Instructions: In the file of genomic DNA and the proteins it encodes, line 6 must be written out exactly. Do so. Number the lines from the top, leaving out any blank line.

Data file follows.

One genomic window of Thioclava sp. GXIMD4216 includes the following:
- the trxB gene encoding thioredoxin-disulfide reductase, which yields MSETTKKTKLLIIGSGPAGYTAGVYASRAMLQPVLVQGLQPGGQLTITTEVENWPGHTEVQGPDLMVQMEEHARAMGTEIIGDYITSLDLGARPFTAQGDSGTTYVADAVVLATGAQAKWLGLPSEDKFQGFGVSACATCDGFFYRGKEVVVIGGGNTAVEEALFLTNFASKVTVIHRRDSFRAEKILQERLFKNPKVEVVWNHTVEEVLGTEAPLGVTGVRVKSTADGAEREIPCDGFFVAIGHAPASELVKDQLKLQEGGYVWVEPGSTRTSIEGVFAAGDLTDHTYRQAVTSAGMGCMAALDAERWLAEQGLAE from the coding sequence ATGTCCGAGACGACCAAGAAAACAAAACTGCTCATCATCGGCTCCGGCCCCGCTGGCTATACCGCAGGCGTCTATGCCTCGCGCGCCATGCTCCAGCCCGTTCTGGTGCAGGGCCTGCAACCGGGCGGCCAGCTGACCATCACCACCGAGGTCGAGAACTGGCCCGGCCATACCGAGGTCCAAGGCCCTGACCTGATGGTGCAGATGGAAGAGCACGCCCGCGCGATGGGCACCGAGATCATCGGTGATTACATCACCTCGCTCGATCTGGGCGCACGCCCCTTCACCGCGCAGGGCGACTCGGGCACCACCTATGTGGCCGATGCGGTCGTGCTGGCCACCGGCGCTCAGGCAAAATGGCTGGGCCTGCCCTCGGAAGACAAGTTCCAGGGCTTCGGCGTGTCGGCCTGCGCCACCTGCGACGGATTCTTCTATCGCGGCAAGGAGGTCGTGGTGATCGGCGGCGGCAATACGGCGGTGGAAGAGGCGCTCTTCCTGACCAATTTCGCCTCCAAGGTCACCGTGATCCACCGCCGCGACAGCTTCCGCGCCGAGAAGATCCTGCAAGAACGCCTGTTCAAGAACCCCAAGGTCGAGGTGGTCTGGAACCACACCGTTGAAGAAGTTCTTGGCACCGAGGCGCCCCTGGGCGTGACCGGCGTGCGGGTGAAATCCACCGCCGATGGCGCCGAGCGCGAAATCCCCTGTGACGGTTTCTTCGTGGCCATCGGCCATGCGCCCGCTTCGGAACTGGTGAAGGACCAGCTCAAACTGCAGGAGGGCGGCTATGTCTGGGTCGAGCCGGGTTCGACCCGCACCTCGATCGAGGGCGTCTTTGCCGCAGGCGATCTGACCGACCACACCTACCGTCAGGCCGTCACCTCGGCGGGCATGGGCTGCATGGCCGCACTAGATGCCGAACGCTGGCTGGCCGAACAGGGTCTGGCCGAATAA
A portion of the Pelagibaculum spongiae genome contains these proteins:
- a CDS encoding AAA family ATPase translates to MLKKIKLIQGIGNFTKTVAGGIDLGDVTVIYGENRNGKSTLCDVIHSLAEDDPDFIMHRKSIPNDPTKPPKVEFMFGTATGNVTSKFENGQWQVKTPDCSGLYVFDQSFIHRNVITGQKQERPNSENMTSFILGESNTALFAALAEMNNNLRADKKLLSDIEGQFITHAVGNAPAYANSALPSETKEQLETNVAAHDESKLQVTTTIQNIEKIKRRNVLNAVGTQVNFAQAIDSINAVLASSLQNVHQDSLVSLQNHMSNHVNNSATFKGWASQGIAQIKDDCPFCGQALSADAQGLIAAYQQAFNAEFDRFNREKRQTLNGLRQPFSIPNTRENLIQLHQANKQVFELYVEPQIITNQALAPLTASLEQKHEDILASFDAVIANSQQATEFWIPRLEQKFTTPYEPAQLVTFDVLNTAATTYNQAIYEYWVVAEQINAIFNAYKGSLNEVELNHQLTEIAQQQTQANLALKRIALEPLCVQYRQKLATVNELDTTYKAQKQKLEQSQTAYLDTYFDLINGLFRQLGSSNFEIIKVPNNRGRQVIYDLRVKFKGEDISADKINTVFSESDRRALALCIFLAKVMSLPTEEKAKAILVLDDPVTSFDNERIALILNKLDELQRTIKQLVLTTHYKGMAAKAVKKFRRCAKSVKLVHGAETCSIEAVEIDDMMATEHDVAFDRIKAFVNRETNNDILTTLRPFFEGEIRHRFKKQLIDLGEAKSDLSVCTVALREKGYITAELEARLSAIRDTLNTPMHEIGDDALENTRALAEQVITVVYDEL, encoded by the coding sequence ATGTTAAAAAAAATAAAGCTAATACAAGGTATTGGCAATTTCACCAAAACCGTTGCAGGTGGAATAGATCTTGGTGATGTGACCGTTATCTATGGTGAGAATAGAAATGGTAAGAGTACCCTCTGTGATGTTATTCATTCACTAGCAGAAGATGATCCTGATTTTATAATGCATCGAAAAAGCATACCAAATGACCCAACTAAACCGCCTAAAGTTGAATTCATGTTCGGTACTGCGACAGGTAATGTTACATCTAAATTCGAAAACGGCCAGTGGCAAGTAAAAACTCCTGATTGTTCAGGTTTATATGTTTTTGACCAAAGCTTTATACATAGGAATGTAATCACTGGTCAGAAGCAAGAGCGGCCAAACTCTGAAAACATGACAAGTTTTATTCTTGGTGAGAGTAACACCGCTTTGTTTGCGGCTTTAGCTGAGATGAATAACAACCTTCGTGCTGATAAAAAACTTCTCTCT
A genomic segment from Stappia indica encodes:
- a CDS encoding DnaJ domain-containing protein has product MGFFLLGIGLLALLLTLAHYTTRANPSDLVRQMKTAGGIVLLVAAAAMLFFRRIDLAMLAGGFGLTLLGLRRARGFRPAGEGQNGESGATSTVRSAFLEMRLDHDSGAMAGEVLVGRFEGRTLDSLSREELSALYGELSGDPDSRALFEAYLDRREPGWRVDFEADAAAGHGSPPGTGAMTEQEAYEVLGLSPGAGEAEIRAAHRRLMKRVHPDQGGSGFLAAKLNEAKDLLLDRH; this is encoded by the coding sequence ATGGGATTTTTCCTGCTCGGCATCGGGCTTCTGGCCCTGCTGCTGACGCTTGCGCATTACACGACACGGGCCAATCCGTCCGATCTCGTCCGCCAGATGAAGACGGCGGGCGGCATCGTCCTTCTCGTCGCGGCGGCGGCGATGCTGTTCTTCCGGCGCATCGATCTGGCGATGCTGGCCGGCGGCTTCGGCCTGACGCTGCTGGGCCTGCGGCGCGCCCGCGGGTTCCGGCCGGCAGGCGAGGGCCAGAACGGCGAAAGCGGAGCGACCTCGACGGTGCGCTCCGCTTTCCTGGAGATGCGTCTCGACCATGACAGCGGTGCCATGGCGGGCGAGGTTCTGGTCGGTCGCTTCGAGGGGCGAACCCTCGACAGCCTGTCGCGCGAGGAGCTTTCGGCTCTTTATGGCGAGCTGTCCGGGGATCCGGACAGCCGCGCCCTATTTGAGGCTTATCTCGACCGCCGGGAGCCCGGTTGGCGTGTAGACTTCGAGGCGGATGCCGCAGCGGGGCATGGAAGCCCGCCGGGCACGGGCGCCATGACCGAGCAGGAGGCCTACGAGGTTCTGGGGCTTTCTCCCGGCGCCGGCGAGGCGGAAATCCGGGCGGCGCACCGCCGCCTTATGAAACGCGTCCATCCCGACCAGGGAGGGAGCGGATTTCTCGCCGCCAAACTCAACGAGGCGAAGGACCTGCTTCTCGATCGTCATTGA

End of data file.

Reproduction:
- a CDS encoding DnaJ domain-containing protein has product MGFFLLGIGLLALLLTLAHYTTRANPSDLVRQMKTAGGIVLLVAAAAMLFFRRIDLAMLAGGFGLTLLGLRRARGFRPAGEGQNGESGATSTVRSAFLEMRLDHDSGAMAGEVLVGRFEGRTLDSLSREELSALYGELSGDPDSRALFEAYLDRREPGWRVDFEADAAAGHGSPPGTGAMTEQEAYEVLGLSPGAGEAEIRAAHRRLMKRVHPDQGGSGFLAAKLNEAKDLLLDRH; this is encoded by the coding sequence ATGGGATTTTTCCTGCTCGGCATCGGGCTTCTGGCCCTGCTGCTGACGCTTGCGCATTACACGACACGGGCCAATCCGTCCGATCTCGTCCGCCAGATGAAGACGGCGGGCGGCATCGTCCTTCTCGTCGCGGCGGCGGCGATGCTGTTCTTCCGGCGCATCGATCTGGCGATGCTGGCCGGCGGCTTCGGCCTGACGCTGCTGGGCCTGCGGCGCGCCCGCGGGTTCCGGCCGGCAGGCGAGGGCCAGAACGGCGAAAGCGGAGCGACCTCGACGGTGCGCTCCGCTTTCCTGGAGATGCGTCTCGACCATGACAGCGGTGCCATGGCGGGCGAGGTTCTGGTCGGTCGCTTCGAGGGGCGAACCCTCGACAGCCTGTCGCGCGAGGAGCTTTCGGCTCTTTATGGCGAGCTGTCCGGGGATCCGGACAGCCGCGCCCTATTTGAGGCTTATCTCGACCGCCGGGAGCCCGGTTGGCGTGTAGACTTCGAGGCGGATGCCGCAGCGGGGCATGGAAGCCCGCCGGGCACGGGCGCCATGACCGAGCAGGAGGCCTACGAGGTTCTGGGGCTTTCTCCCGGCGCCGGCGAGGCGGAAATCCGGGCGGCGCACCGCCGCCTTATGAAACGCGTCCATCCCGACCAGGGAGGGAGCGGATTTCTCGCCGCCAAACTCAACGAGGCGAAGGACCTGCTTCTCGATCGTCATTGA